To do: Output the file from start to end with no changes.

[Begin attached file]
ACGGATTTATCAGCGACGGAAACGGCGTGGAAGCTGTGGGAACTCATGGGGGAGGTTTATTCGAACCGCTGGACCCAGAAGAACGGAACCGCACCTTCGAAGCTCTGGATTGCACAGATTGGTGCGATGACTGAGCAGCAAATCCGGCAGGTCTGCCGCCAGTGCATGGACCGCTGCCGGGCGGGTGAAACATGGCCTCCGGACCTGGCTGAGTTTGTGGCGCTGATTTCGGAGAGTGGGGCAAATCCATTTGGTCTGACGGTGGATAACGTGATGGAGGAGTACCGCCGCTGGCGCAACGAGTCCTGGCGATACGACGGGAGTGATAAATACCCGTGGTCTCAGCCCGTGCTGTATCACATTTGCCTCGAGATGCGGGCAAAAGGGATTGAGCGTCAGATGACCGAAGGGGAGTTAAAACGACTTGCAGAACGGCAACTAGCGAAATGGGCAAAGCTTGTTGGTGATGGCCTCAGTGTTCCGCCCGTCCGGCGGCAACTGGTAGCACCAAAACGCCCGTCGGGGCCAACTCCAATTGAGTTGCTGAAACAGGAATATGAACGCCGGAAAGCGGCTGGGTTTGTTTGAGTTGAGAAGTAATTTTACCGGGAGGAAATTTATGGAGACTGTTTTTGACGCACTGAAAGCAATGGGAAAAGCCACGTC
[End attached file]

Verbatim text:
ACGGATTTATCAGCGACGGAAACGGCGTGGAAGCTGTGGGAACTCATGGGGGAGGTTTATTCGAACCGCTGGACCCAGAAGAACGGAACCGCACCTTCGAAGCTCTGGATTGCACAGATTGGTGCGATGACTGAGCAGCAAATCCGGCAGGTCTGCCGCCAGTGCATGGACCGCTGCCGGGCGGGTGAAACATGGCCTCCGGACCTGGCTGAGTTTGTGGCGCTGATTTCGGAGAGTGGGGCAAATCCATTTGGTCTGACGGTGGATAACGTGATGGAGGAGTACCGCCGCTGGCGCAACGAGTCCTGGCGATACGACGGGAGTGATAAATACCCGTGGTCTCAGCCCGTGCTGTATCACATTTGCCTCGAGATGCGGGCAAAAGGGATTGAGCGTCAGATGACCGAAGGGGAGTTAAAACGACTTGCAGAACGGCAACTAGCGAAATGGGCAAAGCTTGTTGGTGATGGCCTCAGTGTTCCGCCCGTCCGGCGGCAACTGGTAGCACCAAAACGCCCGTCGGGGCCAACTCCAATTGAGTTGCTGAAACAGGAATATGAACGCCGGAAAGCGGCTGGGTTTGTTTGAGTTGAGAAGTAATTTTACCGGGAGGAAATTTATGGAGACTGTTTTTGACGCACTGAAAGCAATGGGAAAAGCCACGTC